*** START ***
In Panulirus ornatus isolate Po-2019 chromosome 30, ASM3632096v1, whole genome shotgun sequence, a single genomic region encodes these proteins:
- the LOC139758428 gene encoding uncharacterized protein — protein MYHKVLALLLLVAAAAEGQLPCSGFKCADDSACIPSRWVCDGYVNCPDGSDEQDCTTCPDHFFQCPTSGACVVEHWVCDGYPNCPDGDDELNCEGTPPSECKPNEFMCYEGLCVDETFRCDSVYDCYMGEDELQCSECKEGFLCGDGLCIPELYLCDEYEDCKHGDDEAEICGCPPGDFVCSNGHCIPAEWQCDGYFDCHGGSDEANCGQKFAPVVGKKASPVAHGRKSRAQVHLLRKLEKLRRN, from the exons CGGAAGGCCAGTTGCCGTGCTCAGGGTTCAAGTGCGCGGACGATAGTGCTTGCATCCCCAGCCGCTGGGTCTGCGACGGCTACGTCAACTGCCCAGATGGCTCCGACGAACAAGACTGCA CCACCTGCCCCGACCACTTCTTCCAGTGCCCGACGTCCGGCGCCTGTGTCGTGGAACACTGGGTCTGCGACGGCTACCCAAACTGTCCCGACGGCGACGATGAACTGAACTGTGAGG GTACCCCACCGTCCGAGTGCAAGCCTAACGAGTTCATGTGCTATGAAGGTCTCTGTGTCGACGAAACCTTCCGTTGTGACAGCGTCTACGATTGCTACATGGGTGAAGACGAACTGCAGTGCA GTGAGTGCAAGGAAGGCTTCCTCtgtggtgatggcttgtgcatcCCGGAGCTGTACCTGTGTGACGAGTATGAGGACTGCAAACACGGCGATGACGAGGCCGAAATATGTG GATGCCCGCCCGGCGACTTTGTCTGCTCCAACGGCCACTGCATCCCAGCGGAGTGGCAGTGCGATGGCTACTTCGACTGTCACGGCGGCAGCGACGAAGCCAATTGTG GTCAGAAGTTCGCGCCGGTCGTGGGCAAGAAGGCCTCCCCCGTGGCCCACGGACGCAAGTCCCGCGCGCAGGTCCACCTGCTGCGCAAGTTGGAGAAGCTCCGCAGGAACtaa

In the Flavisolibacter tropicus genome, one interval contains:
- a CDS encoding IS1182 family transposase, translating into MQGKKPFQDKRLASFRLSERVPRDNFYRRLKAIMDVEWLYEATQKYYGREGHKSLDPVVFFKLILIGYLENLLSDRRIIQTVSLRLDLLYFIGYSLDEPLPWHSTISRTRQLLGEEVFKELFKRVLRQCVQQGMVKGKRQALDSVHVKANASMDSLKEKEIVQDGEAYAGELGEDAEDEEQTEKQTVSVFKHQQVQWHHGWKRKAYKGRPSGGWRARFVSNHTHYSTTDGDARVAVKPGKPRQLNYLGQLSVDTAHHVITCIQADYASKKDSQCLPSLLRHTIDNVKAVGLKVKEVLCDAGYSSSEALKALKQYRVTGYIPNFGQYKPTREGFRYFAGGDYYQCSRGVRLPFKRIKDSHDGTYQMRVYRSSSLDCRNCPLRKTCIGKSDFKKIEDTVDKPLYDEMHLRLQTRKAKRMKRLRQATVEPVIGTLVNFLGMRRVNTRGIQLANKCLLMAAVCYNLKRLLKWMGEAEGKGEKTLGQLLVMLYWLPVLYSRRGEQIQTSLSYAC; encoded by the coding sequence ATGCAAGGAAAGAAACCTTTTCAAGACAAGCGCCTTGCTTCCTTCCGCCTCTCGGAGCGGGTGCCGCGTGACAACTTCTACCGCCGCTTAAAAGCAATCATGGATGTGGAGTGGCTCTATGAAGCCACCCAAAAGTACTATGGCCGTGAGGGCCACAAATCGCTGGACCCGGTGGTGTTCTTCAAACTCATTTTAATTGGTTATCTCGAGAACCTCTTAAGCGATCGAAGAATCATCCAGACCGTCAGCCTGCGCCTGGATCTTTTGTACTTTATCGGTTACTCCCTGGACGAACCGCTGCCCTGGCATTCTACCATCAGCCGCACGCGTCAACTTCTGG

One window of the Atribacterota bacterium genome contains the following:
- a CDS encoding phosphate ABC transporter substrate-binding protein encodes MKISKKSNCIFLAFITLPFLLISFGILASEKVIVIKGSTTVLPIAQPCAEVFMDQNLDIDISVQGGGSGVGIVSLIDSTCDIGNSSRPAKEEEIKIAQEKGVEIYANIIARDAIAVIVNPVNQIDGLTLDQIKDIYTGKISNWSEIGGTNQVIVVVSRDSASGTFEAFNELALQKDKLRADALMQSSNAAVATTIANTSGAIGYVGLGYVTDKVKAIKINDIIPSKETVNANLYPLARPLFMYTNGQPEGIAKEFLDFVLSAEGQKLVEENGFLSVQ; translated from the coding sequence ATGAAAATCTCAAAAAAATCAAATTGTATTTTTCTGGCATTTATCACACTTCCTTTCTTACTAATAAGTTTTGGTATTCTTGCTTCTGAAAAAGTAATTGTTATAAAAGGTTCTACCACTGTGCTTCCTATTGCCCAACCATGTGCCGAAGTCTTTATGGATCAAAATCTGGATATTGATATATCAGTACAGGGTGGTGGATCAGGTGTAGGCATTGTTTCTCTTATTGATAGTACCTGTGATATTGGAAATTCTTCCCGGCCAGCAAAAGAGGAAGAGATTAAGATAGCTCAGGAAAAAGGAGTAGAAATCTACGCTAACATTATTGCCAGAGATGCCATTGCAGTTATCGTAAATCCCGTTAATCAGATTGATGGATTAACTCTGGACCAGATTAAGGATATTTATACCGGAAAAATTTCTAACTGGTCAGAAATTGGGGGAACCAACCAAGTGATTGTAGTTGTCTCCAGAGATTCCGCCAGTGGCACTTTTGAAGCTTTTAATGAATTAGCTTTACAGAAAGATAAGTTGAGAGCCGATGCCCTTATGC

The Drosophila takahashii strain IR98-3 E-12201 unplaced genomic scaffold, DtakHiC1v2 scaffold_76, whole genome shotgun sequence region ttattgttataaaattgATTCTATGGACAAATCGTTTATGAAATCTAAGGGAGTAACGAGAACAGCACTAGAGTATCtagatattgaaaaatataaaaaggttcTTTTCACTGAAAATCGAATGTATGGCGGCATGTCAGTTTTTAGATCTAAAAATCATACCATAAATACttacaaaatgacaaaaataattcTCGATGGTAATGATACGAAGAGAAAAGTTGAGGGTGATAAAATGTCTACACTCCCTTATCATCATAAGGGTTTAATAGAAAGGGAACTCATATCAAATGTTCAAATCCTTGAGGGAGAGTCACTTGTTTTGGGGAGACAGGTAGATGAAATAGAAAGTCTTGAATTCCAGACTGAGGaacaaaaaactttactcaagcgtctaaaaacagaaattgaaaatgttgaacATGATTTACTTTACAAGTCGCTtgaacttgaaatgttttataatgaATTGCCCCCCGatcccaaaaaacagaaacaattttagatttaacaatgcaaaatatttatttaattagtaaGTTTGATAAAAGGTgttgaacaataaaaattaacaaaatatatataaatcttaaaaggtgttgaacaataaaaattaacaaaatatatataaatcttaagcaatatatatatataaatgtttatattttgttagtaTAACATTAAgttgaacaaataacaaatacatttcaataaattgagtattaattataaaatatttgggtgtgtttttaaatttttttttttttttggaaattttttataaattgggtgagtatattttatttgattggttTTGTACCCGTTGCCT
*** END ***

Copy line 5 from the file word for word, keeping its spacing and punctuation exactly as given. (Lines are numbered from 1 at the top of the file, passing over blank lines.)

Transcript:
One window of the Atribacterota bacterium genome contains the following: